Saturday, June 28, 2008

Integrated Pest Management, Part 2


Picking up manure on a frequent basis helps control fly populations as well as internal parasites, but as a whole, flying critters are almost impossible to eradicate entirely. Poop-scooping is an obvious step in controlling fly populations. Here are a few other things TREES does:

All of our residents eat “mush,” which is simply Triple Crown Senior Formula soaked in warm water to an oatmeal-like consistency. Since many elders tend to drop feed as a result of dental challenges, the mush ends up on walls, in stall corners, smeared on stall gates and on the horses themselves. Even after it has dried, leftover mush attracts a lot of flies. To combat this problem, a whisk broom and dustpan is always nearby. Walls and gates are brushed off after meals, corners are swept, and horses’ faces and legs are cleaned when necessary. Flies are experts are finding the tiniest bits of leftovers, so all feed dishes are removed from stalls and rinsed or scrubbed after each meal, even when they appear clean.

Because flies can find bits of food the humans miss, many TREES residents wear fly masks and boots during the day. It seems that no amount of grooming or washing can remove every mush molecule once Sonny or Rienzi smear breakfast all over their lower legs. Fly masks andboots do not affect the fly population, but they do keep the horses more comfortable.
Another control measure involves good old-fashioned fly strips. Strips are hung in stalls and run-in sheds, especially near feeding stations. They do a good job, but need to be replaced often. Fly strips are useless once full.

“Fly Predators” also seem to be effective. We’ve noticed a drop in numbers since beginning to use them, but because our neighbors have both horses and cattle, we are visited by their flies. Since fly predator orders are based on the number of horses on a property, next year we will order based on both farms’ populations and place predators along the property line.

Mosquitoes and other flying pestilence

While flies are a big problem around many farms, mosquitoes warrant attention too. Several very unpleasant, sometimes fatal, equine diseases are transmitted by mosquitoes. West Nile Virus is one example. During wet years like this one (our area had the second wettest May on record this spring) it’s hard to do anything about puddles, but under normal circumstances, there are a few easy steps toward reducing mosquito populations. Most obvious is to eliminate standing water. Turn empty containers upside down so they don’t collect water. Don’t allow old tires to collect on the property. If you maintain bird baths, dump and refill them twice a week. Horses’ water tanks and troughs should be dumped and refilled twice weekly as well.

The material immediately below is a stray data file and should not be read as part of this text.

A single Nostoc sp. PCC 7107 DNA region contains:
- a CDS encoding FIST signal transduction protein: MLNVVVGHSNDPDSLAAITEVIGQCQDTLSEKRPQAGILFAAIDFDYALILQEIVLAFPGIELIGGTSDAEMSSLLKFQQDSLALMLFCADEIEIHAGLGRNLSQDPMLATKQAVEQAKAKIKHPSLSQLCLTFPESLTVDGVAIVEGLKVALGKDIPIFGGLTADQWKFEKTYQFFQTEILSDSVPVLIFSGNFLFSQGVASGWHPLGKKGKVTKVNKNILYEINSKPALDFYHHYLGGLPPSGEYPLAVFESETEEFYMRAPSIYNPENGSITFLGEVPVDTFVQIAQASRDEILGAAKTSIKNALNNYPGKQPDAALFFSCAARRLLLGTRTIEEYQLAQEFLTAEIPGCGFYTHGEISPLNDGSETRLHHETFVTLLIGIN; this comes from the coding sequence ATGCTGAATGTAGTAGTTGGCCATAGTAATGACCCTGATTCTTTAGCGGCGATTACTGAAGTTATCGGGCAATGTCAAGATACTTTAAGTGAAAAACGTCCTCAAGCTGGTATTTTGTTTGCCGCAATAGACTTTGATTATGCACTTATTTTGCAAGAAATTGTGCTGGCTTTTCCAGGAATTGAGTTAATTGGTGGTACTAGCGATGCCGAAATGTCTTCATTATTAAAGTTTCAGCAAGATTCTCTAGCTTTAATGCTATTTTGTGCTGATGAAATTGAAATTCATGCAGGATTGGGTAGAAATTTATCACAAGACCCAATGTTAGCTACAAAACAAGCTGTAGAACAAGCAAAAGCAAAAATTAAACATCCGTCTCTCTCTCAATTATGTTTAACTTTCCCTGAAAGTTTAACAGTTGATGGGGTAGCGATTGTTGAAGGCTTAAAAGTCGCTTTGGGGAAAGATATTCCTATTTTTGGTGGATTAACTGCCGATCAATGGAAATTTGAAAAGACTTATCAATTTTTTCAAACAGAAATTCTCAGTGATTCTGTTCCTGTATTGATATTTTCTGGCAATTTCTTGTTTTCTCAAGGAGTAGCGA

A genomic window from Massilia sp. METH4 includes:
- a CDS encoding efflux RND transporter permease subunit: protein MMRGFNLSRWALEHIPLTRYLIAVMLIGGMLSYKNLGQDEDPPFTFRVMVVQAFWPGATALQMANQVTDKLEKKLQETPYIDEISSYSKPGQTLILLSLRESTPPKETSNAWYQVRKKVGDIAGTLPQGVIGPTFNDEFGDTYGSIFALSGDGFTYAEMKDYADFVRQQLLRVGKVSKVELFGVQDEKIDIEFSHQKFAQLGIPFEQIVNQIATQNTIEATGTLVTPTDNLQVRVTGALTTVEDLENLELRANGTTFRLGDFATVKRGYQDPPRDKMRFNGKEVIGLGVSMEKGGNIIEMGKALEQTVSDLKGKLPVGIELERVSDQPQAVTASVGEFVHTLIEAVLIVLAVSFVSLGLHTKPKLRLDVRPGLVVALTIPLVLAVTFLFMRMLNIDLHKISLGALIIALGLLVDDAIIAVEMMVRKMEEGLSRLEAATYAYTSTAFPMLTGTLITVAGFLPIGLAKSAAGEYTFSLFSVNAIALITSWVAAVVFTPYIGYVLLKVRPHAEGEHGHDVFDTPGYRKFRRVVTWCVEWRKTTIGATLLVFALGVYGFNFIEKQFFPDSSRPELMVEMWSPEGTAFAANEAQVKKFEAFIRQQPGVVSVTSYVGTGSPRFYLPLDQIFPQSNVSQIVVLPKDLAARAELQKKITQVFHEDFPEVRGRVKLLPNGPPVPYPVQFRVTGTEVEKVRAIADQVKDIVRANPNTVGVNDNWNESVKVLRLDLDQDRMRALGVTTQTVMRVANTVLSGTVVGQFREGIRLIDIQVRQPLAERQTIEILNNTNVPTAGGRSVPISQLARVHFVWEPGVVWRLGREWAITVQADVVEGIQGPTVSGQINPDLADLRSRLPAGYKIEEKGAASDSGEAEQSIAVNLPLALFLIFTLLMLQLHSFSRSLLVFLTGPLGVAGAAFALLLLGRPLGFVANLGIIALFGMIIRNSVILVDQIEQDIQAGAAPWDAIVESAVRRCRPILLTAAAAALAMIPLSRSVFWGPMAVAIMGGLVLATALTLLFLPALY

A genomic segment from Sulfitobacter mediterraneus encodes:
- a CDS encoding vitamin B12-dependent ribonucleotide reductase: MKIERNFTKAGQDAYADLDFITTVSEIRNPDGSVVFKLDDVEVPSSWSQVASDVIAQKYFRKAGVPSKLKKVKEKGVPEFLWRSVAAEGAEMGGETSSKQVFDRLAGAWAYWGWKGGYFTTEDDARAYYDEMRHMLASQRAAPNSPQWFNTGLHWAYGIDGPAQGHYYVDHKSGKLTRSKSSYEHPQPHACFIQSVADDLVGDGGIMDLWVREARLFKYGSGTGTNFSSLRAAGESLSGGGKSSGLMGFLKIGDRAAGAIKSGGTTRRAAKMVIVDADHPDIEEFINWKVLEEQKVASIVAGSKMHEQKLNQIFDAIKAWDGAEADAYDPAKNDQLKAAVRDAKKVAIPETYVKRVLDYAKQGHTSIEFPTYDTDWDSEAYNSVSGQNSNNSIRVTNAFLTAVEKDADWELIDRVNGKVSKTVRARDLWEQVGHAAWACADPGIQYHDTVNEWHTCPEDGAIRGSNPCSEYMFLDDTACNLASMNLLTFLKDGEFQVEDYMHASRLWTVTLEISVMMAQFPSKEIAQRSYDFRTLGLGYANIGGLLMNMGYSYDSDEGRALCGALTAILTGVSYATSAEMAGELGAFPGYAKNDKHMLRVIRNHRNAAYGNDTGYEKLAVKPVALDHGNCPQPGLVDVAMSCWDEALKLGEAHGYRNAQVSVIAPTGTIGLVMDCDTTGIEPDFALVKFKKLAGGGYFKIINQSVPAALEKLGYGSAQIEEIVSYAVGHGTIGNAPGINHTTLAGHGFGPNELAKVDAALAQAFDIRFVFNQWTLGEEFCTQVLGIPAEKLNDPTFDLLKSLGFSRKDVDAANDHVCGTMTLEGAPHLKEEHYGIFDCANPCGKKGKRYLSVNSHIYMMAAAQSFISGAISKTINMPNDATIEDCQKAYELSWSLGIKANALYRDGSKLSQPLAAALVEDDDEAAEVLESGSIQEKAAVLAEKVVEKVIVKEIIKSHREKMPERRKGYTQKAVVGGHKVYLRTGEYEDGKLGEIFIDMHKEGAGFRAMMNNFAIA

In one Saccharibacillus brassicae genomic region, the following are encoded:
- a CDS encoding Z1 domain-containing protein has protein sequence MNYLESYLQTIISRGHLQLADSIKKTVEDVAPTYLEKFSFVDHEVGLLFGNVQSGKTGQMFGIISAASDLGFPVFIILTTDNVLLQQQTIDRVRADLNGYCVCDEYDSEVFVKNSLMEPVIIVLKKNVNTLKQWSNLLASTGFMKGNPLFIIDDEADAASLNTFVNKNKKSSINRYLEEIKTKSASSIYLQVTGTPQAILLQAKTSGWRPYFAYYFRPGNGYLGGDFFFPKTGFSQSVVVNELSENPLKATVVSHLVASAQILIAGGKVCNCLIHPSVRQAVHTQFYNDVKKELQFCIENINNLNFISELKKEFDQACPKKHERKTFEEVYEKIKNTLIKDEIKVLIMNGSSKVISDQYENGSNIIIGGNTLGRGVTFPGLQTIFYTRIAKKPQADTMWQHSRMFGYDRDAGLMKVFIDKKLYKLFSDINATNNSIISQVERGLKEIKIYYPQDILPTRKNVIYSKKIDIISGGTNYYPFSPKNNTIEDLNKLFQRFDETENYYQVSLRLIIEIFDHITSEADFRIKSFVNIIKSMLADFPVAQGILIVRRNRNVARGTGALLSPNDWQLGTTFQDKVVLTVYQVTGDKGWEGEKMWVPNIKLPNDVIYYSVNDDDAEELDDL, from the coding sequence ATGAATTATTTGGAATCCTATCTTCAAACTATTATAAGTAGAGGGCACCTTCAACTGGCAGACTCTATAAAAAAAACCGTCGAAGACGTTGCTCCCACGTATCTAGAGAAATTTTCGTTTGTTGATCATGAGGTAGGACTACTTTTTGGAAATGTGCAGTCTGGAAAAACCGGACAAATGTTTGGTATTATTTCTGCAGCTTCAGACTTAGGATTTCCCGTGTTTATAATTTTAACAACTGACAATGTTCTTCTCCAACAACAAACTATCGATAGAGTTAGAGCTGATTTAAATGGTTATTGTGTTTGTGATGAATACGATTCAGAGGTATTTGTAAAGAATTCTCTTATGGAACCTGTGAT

TREES also encourages resident bluebirds, barn swallows, bats, toads, and frogs. As a matter of fact ALL insect-eating critters are welcome here! According to “
Chiroptera: Life History & Ecology,” “Insect-eating bats are supremely good at what they do: a single little brown bat can catch and eat 600 mosquitoes in an hour.” Bluebirds Forever tells us that “bluebirds eat large quantities of insects, in fact 60-80% of their diet is insects.”Currently, only one bluebird house graces our fences, but plans to mount several more are underway. Bat houses will also be added this year. Toads have voluntarily taken up residence under all of the water tanks, requiring a little extra care when cleaning the tanks. Some toads can consume well over half their body weight in insects each day. Barn swallows often nest in sheds, run-ins and barns. BirdWeb says “Barn Swallows eat mostly flying insects, especially flies…..”


Traveller’s Rest has been lucky in the tick department. For the last five years, the only control measure required has been our “tick buffers.” The grass outside all fences is mowed very short. This seems to keep the ticks in the woods or in unused meadows, whether on our property or the neighbors. Walk in the woods or “tall grass,” though and all bets are off!

TREES’ pest control measures require a little extra work each day, but since most are free or cost very little, it seems worth it to provide a more comfortable, and cleaner, greener, living space for the elders.

We’d love to hear other ideas. Please tell us about your integrated pest management techniques

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